A Perfect Tuscan Dinner explained
A Perfect Tuscan Dinner
We hope you enjoy this excellently produced video describing a complete Tuscan Dinner from the Apertivo to the Dolce e caffe’. Below is a further explanation of Tuscan cuisine. Enjoy !
Simplicity is central to the Tuscan cuisine. Legumes, bread, cheese, vegetables, mushrooms and fresh fruit are used. A good example would be ribollita, a notable Tuscan soup whose name literally means “reboiled”. Like most Tuscan cuisine, the soup has peasant origins.
It was originally made by reheating (i.e. reboiling) the leftover minestrone or vegetable soup from the previous day. There are many variations but the main ingredients always include leftover bread, cannellini beans and inexpensive vegetables such as carrot, cabbage, beans, silverbeet, cavolo nero (Tuscan kale), onion and olive oil.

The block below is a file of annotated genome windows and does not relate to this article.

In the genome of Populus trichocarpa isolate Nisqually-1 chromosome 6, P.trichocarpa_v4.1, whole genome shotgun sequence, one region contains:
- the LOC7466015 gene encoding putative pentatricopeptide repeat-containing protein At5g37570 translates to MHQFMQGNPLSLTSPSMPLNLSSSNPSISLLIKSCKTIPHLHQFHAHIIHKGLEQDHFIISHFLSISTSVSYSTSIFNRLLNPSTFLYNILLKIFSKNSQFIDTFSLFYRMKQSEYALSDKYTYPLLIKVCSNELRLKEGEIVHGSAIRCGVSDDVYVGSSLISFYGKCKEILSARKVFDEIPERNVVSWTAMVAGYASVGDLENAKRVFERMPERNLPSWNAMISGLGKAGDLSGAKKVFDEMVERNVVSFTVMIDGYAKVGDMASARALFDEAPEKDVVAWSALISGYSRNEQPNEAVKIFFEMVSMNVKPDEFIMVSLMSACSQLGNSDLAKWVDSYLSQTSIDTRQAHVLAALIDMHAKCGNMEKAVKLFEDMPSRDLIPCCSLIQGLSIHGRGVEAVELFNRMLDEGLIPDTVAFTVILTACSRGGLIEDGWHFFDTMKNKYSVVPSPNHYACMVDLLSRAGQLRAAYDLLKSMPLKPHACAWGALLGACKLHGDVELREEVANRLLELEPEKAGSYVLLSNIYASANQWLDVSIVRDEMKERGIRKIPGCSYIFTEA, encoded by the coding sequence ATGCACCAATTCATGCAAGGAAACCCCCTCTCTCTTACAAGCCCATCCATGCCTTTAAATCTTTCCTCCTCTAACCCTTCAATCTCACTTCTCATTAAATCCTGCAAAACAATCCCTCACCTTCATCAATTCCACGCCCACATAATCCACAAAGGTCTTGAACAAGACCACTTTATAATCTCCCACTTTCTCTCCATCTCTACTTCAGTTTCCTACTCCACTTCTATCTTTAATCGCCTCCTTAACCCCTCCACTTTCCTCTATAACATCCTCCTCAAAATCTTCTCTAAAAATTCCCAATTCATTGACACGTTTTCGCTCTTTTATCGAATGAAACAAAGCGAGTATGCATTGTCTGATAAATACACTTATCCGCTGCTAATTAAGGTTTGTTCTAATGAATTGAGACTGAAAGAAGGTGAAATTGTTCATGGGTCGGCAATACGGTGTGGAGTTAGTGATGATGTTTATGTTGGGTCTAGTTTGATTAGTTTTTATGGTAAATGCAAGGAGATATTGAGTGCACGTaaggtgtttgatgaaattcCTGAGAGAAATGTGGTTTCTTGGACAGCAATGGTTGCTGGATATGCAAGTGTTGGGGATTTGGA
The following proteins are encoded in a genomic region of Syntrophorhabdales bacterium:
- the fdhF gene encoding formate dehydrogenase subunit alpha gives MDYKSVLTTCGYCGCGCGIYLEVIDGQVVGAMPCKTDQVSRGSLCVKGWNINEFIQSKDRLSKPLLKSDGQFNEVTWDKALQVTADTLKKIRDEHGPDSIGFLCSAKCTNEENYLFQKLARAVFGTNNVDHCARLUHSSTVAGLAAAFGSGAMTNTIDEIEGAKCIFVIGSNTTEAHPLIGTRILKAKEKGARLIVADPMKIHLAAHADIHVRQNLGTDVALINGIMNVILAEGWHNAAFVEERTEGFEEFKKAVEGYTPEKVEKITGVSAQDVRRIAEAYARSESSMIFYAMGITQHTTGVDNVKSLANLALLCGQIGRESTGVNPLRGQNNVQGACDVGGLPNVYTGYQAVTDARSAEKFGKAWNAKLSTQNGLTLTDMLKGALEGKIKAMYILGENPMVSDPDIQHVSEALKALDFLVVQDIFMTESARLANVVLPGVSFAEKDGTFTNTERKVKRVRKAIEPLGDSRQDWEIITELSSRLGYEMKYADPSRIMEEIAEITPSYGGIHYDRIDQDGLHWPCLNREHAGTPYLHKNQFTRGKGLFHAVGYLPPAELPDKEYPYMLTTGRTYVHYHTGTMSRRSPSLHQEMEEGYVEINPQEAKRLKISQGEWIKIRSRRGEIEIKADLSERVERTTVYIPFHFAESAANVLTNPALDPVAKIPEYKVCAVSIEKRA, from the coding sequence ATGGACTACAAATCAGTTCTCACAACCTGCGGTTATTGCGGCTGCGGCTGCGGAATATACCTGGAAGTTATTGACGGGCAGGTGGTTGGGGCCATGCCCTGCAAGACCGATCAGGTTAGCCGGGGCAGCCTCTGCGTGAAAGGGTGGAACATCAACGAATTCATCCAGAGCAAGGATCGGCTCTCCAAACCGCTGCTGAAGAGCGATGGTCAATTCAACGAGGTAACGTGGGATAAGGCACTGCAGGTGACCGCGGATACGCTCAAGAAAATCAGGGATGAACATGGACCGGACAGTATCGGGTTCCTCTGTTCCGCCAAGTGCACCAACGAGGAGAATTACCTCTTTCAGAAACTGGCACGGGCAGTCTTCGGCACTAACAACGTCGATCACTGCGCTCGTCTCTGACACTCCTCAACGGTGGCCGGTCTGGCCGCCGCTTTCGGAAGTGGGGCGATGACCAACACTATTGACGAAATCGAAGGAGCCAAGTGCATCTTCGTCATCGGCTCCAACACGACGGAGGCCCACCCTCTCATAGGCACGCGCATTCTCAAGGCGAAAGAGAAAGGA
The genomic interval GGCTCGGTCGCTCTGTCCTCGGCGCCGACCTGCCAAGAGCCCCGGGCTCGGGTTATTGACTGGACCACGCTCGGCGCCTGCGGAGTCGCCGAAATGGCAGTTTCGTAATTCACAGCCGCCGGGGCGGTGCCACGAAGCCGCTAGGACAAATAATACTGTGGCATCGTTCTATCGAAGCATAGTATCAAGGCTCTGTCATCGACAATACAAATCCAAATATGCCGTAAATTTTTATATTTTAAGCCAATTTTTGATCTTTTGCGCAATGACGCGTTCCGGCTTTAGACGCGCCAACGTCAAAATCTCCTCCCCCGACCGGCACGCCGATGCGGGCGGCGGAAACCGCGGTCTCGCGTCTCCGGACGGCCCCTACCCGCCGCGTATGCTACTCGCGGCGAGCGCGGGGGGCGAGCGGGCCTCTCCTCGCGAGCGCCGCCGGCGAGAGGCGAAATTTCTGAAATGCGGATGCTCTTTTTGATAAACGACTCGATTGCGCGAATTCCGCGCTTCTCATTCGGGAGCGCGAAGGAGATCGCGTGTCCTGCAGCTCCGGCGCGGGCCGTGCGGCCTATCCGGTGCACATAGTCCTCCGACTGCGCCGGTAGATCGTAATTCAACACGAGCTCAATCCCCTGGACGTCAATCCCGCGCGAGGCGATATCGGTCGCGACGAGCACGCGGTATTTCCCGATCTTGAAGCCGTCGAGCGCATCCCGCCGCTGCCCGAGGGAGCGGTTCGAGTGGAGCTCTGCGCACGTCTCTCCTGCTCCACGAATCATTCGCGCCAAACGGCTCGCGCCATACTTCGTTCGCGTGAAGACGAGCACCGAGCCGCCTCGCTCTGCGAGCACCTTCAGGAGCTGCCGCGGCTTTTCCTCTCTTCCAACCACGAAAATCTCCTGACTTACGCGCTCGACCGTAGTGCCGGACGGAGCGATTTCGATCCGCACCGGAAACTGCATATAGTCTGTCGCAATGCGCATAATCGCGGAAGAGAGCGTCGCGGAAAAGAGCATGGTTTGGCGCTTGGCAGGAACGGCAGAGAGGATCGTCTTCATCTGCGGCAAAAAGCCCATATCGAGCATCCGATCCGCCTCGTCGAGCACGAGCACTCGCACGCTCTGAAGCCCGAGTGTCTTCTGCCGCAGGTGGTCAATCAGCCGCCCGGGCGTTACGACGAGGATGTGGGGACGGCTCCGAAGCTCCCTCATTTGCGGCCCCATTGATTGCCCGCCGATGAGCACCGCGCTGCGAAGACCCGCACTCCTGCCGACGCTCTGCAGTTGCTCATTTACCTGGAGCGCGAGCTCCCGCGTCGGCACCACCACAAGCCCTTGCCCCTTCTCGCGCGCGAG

A regional Tuscan pasta known as pici resembles thick, grainy-surfaced spaghetti, and is often rolled by hand. White truffles from San Miniato appear in October and November. High-quality beef, used for the traditional Florentine steak, come from the Chianina cattle breed of the Chiana Valley and the Maremmana from Maremma.
Pork is also produced. The region is well-known also for its rich game, especially wild boar, hare, fallow deer, roe deer and pheasant that often are used to prepare pappardelle dishes. Regional desserts include panforte (prepared with honey, fruits and nuts), ricciarelli (biscuits made using an almond base with sugar, honey and egg white), and cavallucci (cookies made with almonds, candied fruits, coriander, flour, honey). Well-known regional wines include Brunello di Montalcino, Carmignano, Chianti, Morellino di Scansano, Parrina, Sassicaia, Vernaccia di San Gimignano.